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Trying every San Francisco Chinese restaurant

tpc Jul 16, 2011 11:43 PM

William Eichinger, who has eaten at every San Franciscan Chinese joint, including Panda Express and the donut-hamburger Chinese food places all around town, rattles off his favorites:

Ask him his favorite Chinese restaurant - many people have - and you'll probably get a systematic breakdown of the myriad regional styles.

For fiery Sichuan cuisine, his favorite place is Z&Y in Chinatown; for dumpling-centric Shanghai fare, he likes Bund across the street; for northern regions, Old Mandarin Islamic in the Outer Sunset. For hand-pulled noodles in the Shantung style, his pick is San Dong. The list goes on.

Each genre has its own measuring stick. For example, ma po tofu is his gauge for Sichuan places.

Read more: http://www.sfgate.com/cgi-bin/article...

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Old Mandarin Islamic Restaurant
3132 Vicente St, San Francisco, CA 94116

  1. Robert Lauriston Jul 19, 2011 10:23 AM

    I don't know how much that article helped, but Z&Y was full with several parties waiting last night (Monday) at 9:15. There was also a 15% off offer on Yelp. Nice to see they're doing well.

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    Z & Y
    655 Jackson St, San Francisco, CA 94133

    1 Reply
    1. re: Robert Lauriston
      jason carey Jul 21, 2011 12:54 PM

      That offer on yelp has been there for well over a year..

    2. j
      jman1 Jul 19, 2011 12:08 PM

      A bit random to try every one. But, it makes sense to have numerous sub-categories. China is an imperial nation, made up of different peoples with different cuisines. Trying to put them all in one category would be a bit like saying "European" food, when we know that French and German are pretty different.

      1. t
        tj442x Jul 19, 2011 01:48 PM

        I cannot imagine eating at Panda Express since developing a taste for decent food. Also, we all know they use meat stock for their rice and supposed veggie dishes, right?

        Riverside in the Sunset was probably my most memorable Chinese experience. You have to love the fish served staring right at you, eyes and all. Seemingly eight million varieties of cold pig parts, and not a hint of sweet/sour pork or general tso.

        6 Replies
        1. re: tj442x
          c
          chocolatetartguy Jul 19, 2011 02:10 PM

          A lot of Chinese-Americans have a real fondness for tomato beef chow mein along with their sea cucumber, tripe and shrimp with the head on.

          1. re: chocolatetartguy
            s
            shanghaikid Jul 21, 2011 02:23 PM

            authenic tomato beef chow mein, the old fashioned way, with real tomatos, not ketchup, and crispy pan friend noodles is difficult to find these days.

            1. re: shanghaikid
              c
              chocolatetartguy Jul 21, 2011 05:50 PM

              My cousins, who are one generation younger than I, don't seem too picky about it. They love their tomato beef.

              1. re: shanghaikid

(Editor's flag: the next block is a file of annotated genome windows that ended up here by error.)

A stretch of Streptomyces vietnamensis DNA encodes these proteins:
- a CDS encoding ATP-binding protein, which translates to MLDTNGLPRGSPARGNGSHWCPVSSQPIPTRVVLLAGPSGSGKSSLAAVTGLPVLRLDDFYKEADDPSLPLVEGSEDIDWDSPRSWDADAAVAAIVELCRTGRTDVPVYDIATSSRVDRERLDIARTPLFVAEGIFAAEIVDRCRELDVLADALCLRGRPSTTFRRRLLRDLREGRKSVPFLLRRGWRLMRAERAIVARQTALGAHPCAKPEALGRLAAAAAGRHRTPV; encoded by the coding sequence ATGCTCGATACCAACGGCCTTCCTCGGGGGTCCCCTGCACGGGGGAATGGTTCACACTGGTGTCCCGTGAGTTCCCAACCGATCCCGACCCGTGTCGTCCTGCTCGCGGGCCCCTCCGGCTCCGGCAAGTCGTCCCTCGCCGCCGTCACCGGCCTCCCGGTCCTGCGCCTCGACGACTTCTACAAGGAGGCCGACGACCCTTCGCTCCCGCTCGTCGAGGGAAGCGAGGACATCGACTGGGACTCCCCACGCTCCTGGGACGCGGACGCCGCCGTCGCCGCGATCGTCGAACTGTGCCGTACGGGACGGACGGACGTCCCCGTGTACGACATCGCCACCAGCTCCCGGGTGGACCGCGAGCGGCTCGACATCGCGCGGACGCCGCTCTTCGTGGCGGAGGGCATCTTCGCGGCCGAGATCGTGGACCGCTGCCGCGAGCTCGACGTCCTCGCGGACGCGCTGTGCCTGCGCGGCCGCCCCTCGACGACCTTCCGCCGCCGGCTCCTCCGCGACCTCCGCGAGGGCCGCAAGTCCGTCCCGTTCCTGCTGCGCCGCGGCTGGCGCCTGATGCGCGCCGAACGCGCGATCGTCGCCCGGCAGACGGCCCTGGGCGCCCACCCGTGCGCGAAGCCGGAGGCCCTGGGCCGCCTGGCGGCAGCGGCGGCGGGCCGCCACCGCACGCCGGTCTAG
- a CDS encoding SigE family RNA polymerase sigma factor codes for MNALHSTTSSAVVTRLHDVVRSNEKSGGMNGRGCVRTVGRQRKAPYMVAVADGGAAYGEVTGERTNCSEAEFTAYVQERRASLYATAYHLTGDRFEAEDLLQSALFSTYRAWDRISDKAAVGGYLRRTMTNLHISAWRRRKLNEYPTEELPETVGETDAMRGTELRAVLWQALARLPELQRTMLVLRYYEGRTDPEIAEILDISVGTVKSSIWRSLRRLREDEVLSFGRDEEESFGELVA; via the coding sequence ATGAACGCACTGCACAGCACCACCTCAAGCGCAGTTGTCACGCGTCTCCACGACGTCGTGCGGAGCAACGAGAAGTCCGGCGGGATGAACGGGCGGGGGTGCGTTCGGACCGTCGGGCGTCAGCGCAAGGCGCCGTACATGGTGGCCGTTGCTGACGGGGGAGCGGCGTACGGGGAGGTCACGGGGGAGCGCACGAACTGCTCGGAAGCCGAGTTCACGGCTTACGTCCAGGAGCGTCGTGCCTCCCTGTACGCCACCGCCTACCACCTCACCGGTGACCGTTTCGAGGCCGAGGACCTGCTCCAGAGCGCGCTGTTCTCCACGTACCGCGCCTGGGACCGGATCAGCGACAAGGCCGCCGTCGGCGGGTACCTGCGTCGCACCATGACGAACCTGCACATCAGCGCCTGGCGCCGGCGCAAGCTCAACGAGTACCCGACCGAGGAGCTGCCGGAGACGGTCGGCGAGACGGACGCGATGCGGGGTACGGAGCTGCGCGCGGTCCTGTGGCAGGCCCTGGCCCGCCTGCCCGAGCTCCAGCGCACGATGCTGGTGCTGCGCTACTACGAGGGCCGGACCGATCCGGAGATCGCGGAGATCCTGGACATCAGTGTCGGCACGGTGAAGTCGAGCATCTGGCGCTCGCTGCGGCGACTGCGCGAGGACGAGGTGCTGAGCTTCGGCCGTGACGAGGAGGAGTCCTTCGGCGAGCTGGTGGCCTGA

Tripeler Jul 21, 2011 09:51 PM

                When in College in the 70s, I worked with a bunch of Chinese-Americans, who told me this dish originated in California, and was popular among American-born Chinese. Any truth to that?

                1. re: Tripeler
                  Melanie Wong Jul 21, 2011 10:10 PM

                  That's what has been reported on this board in years past, and the first place I'd heard it. Seems plausible to me that it was invented in San Francisco.

                2. re: shanghaikid
                  moto Jul 22, 2011 02:54 PM

                  if you go to the yelp review of Kam Lok in C-town, there's a photo of their tomato beef c.m., and one of the reviewers specifies that the noodles are pan fried. did you already know about this place? text book 'old school'.

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                  Kam Lok
                  834 Washington St, San Francisco, CA 94108

            2. Eugene Park Jul 19, 2011 04:06 PM

              A far braver man (and stomach) than I could ever pretend to be......

              I spent almost 3 weeks in Shenzhen, Macau and HK 5 years ago, and other than dim sum, every meal was different and from a different region of China. I was nowhere close to finished sampling all that China has to offer when I left.

              2 Replies
              1. re: Eugene Park
                b
                bigwheel042 Jul 22, 2011 03:23 AM

                True that on the bravery. Out of the supposedly 415 "Chinese" restaurants in SF, how many could we estimate serve virtually inedible food? I'd bet that you could draw a 2-mile diameter circle around 24th and Mission and fully half of the Chinese places in the circle would fall into this category. But maybe I'm being unfair to the steam table places...most of them terrify me too much to set foot inside and sample.

                1. re: bigwheel042
                  v
                  vulber Jul 22, 2011 07:40 AM

                  thankfully, the closing down of hong kong express cafe gives me hope that the indedible ones will eventulaly fall by the wayside..

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